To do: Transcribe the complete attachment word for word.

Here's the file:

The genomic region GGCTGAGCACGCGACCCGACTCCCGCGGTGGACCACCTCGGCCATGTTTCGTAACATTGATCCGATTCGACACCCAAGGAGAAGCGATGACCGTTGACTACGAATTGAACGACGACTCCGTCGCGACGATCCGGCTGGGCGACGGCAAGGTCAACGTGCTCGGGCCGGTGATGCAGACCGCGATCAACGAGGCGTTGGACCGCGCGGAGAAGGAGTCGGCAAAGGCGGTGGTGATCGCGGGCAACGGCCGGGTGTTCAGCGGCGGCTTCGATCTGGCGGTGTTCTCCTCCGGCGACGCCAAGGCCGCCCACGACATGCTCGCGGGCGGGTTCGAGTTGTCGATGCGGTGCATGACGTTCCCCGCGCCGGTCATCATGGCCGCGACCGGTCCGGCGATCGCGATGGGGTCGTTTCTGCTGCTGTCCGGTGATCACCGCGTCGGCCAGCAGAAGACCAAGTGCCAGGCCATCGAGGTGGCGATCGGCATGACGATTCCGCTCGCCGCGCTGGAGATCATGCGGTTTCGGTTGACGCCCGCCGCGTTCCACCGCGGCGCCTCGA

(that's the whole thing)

The genomic region GGCTGAGCACGCGACCCGACTCCCGCGGTGGACCACCTCGGCCATGTTTCGTAACATTGATCCGATTCGACACCCAAGGAGAAGCGATGACCGTTGACTACGAATTGAACGACGACTCCGTCGCGACGATCCGGCTGGGCGACGGCAAGGTCAACGTGCTCGGGCCGGTGATGCAGACCGCGATCAACGAGGCGTTGGACCGCGCGGAGAAGGAGTCGGCAAAGGCGGTGGTGATCGCGGGCAACGGCCGGGTGTTCAGCGGCGGCTTCGATCTGGCGGTGTTCTCCTCCGGCGACGCCAAGGCCGCCCACGACATGCTCGCGGGCGGGTTCGAGTTGTCGATGCGGTGCATGACGTTCCCCGCGCCGGTCATCATGGCCGCGACCGGTCCGGCGATCGCGATGGGGTCGTTTCTGCTGCTGTCCGGTGATCACCGCGTCGGCCAGCAGAAGACCAAGTGCCAGGCCATCGAGGTGGCGATCGGCATGACGATTCCGCTCGCCGCGCTGGAGATCATGCGGTTTCGGTTGACGCCCGCCGCGTTCCACCGCGGCGCCTCGA